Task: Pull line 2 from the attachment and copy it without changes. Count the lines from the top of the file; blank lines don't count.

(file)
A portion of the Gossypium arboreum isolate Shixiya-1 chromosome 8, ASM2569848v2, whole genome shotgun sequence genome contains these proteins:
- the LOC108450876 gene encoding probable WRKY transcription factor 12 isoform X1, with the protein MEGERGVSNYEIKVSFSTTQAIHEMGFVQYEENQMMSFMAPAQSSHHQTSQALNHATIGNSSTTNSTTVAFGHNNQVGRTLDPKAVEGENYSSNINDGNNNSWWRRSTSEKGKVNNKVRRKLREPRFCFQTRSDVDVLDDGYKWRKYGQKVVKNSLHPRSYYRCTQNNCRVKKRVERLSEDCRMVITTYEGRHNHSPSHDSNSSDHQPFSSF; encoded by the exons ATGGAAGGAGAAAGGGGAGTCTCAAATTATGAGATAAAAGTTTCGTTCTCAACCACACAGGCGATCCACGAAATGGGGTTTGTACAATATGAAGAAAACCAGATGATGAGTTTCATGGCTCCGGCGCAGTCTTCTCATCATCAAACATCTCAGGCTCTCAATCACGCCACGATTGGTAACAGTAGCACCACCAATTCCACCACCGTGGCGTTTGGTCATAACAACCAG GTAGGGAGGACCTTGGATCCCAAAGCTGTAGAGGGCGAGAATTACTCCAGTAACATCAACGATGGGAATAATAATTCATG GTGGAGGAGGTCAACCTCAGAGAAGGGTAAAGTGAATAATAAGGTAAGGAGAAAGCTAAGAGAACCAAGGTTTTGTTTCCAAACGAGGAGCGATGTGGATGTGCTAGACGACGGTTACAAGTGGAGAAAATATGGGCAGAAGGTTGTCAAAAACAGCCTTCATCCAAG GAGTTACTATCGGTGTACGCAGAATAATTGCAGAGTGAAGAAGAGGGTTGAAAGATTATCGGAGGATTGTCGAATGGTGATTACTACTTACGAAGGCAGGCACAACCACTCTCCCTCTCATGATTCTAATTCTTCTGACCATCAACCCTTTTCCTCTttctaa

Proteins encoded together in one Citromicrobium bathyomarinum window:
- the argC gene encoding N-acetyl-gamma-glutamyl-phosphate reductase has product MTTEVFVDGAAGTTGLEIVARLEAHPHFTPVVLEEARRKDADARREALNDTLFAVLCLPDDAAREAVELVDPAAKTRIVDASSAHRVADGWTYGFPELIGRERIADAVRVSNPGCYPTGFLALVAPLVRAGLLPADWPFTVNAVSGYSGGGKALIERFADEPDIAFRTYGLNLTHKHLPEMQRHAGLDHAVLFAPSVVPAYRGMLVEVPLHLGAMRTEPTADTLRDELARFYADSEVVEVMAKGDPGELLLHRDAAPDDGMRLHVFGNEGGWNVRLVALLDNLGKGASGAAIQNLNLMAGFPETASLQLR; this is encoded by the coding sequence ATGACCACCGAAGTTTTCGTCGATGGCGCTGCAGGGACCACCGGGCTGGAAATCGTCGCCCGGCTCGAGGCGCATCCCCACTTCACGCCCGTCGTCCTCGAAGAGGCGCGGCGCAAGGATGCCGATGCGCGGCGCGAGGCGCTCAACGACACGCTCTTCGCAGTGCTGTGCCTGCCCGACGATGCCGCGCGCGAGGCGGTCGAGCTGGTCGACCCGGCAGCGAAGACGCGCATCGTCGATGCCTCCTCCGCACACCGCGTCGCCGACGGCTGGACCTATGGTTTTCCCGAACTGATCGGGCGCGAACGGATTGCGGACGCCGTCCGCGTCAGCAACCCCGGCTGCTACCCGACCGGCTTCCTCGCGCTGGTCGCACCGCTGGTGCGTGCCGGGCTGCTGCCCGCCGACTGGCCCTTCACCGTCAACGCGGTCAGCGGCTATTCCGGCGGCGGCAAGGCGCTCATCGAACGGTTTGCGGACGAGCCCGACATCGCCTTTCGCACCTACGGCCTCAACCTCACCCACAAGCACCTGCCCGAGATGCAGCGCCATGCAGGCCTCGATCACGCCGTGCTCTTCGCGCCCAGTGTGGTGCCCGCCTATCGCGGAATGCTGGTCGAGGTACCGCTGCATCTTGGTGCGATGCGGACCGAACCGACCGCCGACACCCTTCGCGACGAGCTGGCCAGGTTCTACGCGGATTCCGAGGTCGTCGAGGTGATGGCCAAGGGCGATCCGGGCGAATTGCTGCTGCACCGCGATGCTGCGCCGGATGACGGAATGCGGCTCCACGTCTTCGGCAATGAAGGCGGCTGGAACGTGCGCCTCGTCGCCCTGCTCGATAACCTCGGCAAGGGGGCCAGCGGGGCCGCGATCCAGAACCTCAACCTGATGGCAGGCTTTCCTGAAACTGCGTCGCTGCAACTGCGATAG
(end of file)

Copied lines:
- the LOC108450876 gene encoding probable WRKY transcription factor 12 isoform X1, with the protein MEGERGVSNYEIKVSFSTTQAIHEMGFVQYEENQMMSFMAPAQSSHHQTSQALNHATIGNSSTTNSTTVAFGHNNQVGRTLDPKAVEGENYSSNINDGNNNSWWRRSTSEKGKVNNKVRRKLREPRFCFQTRSDVDVLDDGYKWRKYGQKVVKNSLHPRSYYRCTQNNCRVKKRVERLSEDCRMVITTYEGRHNHSPSHDSNSSDHQPFSSF; encoded by the exons ATGGAAGGAGAAAGGGGAGTCTCAAATTATGAGATAAAAGTTTCGTTCTCAACCACACAGGCGATCCACGAAATGGGGTTTGTACAATATGAAGAAAACCAGATGATGAGTTTCATGGCTCCGGCGCAGTCTTCTCATCATCAAACATCTCAGGCTCTCAATCACGCCACGATTGGTAACAGTAGCACCACCAATTCCACCACCGTGGCGTTTGGTCATAACAACCAG GTAGGGAGGACCTTGGATCCCAAAGCTGTAGAGGGCGAGAATTACTCCAGTAACATCAACGATGGGAATAATAATTCATG GTGGAGGAGGTCAACCTCAGAGAAGGGTAAAGTGAATAATAAGGTAAGGAGAAAGCTAAGAGAACCAAGGTTTTGTTTCCAAACGAGGAGCGATGTGGATGTGCTAGACGACGGTTACAAGTGGAGAAAATATGGGCAGAAGGTTGTCAAAAACAGCCTTCATCCAAG GAGTTACTATCGGTGTACGCAGAATAATTGCAGAGTGAAGAAGAGGGTTGAAAGATTATCGGAGGATTGTCGAATGGTGATTACTACTTACGAAGGCAGGCACAACCACTCTCCCTCTCATGATTCTAATTCTTCTGACCATCAACCCTTTTCCTCTttctaa